The structure and the power of the judiciary are independent of the two other branches of government. The Supreme Court has broad powers of judicial review. It is authorized by the constitution to rule on the constitutionality of any legislation or executive action at the request of any aggrieved citizen. The hierarchy of courts derives largely from British juridical forms. The hierarchy, called the Superior Court of Judicature, is composed of the Supreme Court of Ghana, the Court of Appeal, the High Court of Justice, regional tribunals, and such lower courts or tribunals as Parliament may establish. The courts have jurisdiction over all civil and criminal matters.
The government of John A. Kufuor appears to enjoy broad support among the Ghanaian population as it pursues a domestic political agenda based upon public commitment to the rule of law, basic human rights, and free market initiatives. So far, the government has taken steps to strengthen freedoms of expression by repealing colonial-era criminal libel laws, dropping a number of libel suits against journalists, abolishing sometimes abusive community tribunals, and introducing legislation to establish a juvenile justice system. As part of its anti-corruption efforts the Kufuor government has pursued some high-profile cases, including the prosecution of its Minister of Youth and Sports and several former high-level government officials. On September 3, 2002, Ghana inaugurated its National Reconciliation Commission, a South Africa-style commission established to investigate human rights abuses under Ghana's former military regimes. The National Reconciliation Commission completed its hearings in July 2004 and submitted its final report with recommendations in October 2004. The government responded with a White Paper in April 2005, accepting the recommendation to establish a Reparation and Rehabilitation Fund for victims of abuse, as well as directing security forces to study carefully the various recommendations on recruitment, training and deployment. Narcotics trafficked through Ghana to Western Europe and North America also pose a significant challenge for Ghana.
Principal Government Officials
- President—John Dramani Mahama
- Vice President—Kwesi Amissah-Arthur
- Minister of Foreign Affairs—Akwasi Osei-Adjei
- Minister of Defense—Albert Ken-Dapaah
- Minister of Finance and Economic Planning—Kwadwo Baah-Wiredu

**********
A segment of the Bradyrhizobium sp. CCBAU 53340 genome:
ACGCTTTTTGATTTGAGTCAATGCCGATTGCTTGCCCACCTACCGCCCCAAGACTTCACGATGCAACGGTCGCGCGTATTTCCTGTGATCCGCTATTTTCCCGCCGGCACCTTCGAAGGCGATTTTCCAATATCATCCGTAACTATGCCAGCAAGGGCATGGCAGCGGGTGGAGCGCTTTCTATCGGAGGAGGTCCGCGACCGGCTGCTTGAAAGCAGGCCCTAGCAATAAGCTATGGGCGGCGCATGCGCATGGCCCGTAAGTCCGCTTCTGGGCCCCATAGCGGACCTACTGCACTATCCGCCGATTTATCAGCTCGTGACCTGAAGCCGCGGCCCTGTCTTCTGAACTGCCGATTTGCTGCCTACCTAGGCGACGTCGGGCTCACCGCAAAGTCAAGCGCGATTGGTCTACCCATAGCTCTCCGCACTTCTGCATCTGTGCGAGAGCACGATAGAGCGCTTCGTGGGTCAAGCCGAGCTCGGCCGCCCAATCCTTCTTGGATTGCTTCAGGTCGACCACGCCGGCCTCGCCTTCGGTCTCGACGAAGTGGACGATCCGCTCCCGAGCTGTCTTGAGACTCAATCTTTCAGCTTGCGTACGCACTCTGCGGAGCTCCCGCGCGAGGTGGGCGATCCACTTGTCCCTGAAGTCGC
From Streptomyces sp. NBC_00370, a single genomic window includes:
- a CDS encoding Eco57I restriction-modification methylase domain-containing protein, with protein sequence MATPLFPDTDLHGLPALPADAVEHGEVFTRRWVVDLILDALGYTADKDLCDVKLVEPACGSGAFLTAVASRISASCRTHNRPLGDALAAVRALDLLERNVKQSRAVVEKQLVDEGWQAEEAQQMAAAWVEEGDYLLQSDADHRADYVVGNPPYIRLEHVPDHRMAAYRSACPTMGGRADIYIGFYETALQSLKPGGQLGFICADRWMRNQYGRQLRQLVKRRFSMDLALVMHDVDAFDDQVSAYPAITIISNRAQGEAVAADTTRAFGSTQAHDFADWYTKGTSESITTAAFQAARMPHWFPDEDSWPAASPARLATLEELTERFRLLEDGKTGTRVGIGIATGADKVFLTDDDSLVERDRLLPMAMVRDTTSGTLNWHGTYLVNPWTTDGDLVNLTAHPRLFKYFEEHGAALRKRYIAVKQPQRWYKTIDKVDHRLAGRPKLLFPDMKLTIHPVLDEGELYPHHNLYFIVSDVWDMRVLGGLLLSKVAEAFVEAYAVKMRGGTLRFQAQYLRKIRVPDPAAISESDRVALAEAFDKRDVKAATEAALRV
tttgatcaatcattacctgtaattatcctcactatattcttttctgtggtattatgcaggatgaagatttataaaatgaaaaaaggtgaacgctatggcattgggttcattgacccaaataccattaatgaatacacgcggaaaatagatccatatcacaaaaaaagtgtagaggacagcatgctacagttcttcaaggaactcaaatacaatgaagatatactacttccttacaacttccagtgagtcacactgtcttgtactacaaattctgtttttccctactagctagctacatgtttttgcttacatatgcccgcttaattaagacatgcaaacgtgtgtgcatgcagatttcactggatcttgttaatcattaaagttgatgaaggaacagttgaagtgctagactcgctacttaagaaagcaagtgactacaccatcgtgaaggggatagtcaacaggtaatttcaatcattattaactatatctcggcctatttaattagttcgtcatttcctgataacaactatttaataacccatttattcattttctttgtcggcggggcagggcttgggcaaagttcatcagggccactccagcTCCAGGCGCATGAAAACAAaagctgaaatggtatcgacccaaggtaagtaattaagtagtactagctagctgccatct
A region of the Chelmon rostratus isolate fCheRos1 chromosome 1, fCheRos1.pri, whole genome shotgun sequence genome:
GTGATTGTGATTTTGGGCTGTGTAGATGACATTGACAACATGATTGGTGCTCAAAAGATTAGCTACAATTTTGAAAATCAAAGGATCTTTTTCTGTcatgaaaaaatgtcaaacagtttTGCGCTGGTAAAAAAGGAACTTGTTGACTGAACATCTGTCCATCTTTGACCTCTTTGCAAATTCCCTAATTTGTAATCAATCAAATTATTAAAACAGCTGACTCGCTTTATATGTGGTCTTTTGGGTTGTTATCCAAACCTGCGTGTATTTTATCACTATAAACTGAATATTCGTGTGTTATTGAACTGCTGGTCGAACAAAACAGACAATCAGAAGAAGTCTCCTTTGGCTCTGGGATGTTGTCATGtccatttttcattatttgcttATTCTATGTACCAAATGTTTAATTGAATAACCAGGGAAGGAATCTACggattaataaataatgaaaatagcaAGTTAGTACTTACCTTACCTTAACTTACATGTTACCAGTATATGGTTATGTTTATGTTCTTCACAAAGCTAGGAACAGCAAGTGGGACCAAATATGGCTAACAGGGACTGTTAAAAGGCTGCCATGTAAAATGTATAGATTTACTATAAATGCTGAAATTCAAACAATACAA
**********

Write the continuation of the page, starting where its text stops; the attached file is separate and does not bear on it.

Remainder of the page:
- Minister of Trade & Industry—Joe Baidoe-Ansah
- Minister of Justice and Attorney General—Joe Ghartey
- Minister of Interior—Kwamena Bartels
- Chief Justice of the Supreme Court—Georgina Theodora Wood
- Speaker of Parliament—Ebenezer Begyina Sekyi Hughes
- Ambassador to the United States—Kwame Bawuah-Edusei
- Permanent Representative to the United Nations—Nana Effah-Apenteng
Ghana is active in the United Nations and many of its specialized agencies, as well as the World Trade Organization, the Nonaligned Movement, the African Union (AU), and the Economic Community of West African States (ECOWAS). Generally, Ghana follows the consensus of the Nonaligned Movement and the AU on economic and political issues that do not directly affect its own interests. Ghana plays an increasingly active role in subregional affairs. In February 2002, Ghana's former Deputy Foreign Minister, Mohammed Ibn Chambas, assumed the office of ECOWAS Executive Secretary. In February 2003, President Kufuor became the Chairperson of ECOWAS heads of state, taking on a strong role in the Cote d'Ivoire and Liberian peace and reconciliation processes. Kufuor was reelected to a second year in December 2003. His tenure expired in January 2005. Ghana took a non-permanent seat on the UN Security Council in January 2006. In January 2007, President Kufuor was elected Chairman of the African Union, and Ghana hosted the June 2007 AU Summit, which focused on increasing African unity.
Ghana has been extremely active in international peacekeeping activities under UN auspices in Lebanon, Afghanistan, Rwanda, the Balkans, and Pakistan, in addition to an 8-year subregional initiative with its ECOWAS partners to develop and then enforce a cease-fire in Liberia. In January 2003, Ghana sent a company of troops to Cote d'Ivoire as part of the ECOWAS stabilization force and sent another contingent to Liberia in July 2003; the United States provided logistical assistance to Ghana in these efforts. Ghana has current deployments to Cote d'Ivoire, Liberia, Sierra Leone, Lebanon, and Congo with numerous small troop deployments in the role of UN observers in many other crisis locations around the world. Additionally, Ghana sent some troops to a French-sponsored RECAMP Exercise in Benin, clearly highlighting the key role that peacekeeping operations have in the Ghana Armed Forces. Ghana maintains friendly relations with all states, regardless of ideology. Ghana has also committed to send a peacekeeping contingent to Somalia.